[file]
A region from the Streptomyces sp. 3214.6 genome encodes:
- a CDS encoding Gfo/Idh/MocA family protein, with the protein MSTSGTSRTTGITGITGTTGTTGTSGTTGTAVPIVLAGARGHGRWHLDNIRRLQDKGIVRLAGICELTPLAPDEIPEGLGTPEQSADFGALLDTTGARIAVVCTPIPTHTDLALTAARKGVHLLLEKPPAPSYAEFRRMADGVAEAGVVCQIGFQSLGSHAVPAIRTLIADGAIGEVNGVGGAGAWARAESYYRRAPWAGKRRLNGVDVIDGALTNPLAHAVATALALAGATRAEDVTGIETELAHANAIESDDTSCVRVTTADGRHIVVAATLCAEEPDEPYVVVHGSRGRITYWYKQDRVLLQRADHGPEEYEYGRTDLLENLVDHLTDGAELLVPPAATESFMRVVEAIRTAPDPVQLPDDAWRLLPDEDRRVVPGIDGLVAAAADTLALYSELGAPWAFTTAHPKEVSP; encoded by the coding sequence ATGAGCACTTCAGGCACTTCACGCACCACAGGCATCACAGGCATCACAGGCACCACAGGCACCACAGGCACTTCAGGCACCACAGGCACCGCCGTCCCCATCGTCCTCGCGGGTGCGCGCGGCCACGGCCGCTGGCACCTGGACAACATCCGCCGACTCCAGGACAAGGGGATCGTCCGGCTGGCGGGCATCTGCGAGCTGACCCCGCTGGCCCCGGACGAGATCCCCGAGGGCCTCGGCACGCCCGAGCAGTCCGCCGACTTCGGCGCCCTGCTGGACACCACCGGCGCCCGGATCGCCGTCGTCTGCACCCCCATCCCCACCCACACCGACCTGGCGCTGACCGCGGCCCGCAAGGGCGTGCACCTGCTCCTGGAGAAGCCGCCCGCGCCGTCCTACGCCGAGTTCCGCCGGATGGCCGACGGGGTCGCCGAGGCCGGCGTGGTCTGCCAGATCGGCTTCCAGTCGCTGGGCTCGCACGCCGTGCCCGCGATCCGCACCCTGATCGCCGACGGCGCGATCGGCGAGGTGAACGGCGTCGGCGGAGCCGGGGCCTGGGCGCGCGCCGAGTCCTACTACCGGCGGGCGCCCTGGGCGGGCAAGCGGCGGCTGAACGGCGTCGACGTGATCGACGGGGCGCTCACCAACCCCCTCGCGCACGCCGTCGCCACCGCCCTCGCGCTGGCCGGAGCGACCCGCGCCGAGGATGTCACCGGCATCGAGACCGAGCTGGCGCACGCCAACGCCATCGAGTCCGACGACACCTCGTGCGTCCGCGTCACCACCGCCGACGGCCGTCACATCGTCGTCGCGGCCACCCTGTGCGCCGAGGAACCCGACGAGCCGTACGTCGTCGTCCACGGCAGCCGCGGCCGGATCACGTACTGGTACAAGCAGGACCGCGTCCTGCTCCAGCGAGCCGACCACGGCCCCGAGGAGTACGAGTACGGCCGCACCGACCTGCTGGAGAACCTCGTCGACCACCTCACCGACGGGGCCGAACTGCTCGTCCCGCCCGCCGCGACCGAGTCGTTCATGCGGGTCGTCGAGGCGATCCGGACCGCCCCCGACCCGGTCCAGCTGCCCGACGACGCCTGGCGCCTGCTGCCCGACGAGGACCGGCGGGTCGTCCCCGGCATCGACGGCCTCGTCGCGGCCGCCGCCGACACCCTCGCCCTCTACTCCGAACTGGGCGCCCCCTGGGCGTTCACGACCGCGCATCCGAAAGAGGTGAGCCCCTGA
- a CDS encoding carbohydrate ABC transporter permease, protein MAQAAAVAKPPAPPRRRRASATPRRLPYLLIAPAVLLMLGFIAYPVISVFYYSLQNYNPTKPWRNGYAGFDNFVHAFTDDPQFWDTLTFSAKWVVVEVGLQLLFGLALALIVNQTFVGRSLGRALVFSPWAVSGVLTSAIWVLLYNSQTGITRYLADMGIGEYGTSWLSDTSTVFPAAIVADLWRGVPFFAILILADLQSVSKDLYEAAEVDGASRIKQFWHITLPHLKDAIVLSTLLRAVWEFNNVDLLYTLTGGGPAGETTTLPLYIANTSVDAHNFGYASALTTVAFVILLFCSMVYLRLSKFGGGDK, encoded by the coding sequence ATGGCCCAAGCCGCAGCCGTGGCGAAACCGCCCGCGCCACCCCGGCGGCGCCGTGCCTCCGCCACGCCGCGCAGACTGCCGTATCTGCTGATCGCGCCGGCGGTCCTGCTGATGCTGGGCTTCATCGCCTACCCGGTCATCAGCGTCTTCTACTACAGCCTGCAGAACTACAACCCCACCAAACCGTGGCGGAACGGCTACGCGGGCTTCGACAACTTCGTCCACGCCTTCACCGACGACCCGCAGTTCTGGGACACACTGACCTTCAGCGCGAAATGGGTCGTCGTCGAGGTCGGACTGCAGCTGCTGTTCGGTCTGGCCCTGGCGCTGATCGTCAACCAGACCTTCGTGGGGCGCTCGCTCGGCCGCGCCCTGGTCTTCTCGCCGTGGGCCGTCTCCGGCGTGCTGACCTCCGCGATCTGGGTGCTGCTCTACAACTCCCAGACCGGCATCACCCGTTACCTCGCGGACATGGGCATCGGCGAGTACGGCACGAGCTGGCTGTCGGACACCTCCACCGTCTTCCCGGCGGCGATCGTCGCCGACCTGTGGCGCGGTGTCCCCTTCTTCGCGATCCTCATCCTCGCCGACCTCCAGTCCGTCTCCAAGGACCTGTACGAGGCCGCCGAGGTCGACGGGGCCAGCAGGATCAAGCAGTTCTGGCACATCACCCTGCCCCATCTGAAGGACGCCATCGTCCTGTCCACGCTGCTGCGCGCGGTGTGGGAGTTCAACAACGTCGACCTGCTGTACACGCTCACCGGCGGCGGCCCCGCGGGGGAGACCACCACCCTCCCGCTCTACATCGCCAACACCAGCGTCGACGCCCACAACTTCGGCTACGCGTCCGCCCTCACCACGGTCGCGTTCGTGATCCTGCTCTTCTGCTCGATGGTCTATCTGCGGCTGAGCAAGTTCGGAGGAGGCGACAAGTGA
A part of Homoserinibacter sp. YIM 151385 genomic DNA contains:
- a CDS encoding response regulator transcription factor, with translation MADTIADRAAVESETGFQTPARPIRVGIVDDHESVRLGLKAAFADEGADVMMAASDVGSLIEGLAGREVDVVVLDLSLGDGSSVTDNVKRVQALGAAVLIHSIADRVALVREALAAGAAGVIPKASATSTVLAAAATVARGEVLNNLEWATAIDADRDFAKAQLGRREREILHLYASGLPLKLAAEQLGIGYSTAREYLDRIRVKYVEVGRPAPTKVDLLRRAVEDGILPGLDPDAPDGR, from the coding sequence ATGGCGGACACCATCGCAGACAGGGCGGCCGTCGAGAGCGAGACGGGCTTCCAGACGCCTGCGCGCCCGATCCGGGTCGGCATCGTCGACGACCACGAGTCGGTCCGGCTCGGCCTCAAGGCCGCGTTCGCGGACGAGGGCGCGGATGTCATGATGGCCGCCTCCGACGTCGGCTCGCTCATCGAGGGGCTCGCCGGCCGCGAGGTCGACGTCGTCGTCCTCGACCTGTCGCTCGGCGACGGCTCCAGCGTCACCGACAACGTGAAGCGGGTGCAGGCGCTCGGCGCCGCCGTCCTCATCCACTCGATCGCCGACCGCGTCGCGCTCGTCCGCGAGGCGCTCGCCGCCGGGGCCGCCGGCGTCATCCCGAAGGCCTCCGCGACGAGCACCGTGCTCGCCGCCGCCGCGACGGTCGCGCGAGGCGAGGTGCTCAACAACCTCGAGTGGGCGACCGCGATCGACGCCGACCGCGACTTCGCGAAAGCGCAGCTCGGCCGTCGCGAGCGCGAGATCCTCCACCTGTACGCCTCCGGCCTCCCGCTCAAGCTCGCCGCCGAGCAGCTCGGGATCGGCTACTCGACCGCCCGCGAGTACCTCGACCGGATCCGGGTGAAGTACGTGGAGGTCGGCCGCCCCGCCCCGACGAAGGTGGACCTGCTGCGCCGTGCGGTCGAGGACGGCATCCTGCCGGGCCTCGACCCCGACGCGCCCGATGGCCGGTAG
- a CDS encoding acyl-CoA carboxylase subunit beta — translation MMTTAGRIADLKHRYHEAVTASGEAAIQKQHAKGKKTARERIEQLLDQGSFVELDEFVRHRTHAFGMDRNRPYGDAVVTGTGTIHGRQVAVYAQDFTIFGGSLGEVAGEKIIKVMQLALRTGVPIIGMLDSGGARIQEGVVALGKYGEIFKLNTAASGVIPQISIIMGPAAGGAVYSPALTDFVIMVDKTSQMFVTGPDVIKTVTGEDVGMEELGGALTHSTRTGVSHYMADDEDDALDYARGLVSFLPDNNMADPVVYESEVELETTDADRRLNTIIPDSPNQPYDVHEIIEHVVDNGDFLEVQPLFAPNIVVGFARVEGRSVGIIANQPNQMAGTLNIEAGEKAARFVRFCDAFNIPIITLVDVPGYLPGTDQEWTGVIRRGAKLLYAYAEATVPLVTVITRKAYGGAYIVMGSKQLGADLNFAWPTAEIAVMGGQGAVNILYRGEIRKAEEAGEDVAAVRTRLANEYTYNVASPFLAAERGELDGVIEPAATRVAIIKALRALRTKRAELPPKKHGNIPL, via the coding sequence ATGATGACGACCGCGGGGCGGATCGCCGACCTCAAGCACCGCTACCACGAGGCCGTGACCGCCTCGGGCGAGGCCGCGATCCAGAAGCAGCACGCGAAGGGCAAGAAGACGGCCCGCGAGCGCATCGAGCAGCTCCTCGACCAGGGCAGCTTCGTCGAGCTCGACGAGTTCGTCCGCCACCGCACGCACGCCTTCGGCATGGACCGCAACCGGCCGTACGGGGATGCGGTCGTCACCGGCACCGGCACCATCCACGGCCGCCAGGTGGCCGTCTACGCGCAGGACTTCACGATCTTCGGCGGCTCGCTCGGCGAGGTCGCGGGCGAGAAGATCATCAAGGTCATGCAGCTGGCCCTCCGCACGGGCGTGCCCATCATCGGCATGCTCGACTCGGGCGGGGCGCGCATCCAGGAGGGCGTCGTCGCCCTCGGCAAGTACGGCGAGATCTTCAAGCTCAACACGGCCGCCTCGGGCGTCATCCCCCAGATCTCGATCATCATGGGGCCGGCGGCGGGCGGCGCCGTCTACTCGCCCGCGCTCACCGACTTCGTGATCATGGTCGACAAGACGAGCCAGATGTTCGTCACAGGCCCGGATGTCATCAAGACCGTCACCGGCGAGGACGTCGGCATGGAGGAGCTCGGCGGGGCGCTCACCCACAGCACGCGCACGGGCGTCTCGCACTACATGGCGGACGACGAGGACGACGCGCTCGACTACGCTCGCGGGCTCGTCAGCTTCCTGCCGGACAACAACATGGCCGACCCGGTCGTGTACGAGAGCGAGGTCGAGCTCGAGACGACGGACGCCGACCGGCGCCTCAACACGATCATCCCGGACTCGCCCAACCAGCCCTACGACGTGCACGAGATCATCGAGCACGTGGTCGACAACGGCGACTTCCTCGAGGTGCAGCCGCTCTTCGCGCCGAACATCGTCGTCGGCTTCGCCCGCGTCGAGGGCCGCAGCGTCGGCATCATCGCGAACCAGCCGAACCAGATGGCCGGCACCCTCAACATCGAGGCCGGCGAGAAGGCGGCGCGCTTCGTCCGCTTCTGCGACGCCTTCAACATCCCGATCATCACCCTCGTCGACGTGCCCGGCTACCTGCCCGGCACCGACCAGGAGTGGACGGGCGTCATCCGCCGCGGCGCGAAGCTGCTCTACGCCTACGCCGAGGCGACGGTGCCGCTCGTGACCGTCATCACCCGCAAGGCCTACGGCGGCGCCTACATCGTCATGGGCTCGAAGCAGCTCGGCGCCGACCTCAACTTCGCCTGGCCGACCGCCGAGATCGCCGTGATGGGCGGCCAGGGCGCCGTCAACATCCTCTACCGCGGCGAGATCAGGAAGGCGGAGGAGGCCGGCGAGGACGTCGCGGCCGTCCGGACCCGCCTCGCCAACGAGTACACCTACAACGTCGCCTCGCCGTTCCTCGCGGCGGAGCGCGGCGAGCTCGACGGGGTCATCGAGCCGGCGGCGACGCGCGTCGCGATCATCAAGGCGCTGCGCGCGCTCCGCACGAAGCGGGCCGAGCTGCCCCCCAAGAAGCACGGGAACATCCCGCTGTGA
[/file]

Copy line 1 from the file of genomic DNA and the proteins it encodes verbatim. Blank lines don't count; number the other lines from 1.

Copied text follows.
A region from the Streptomyces sp. 3214.6 genome encodes: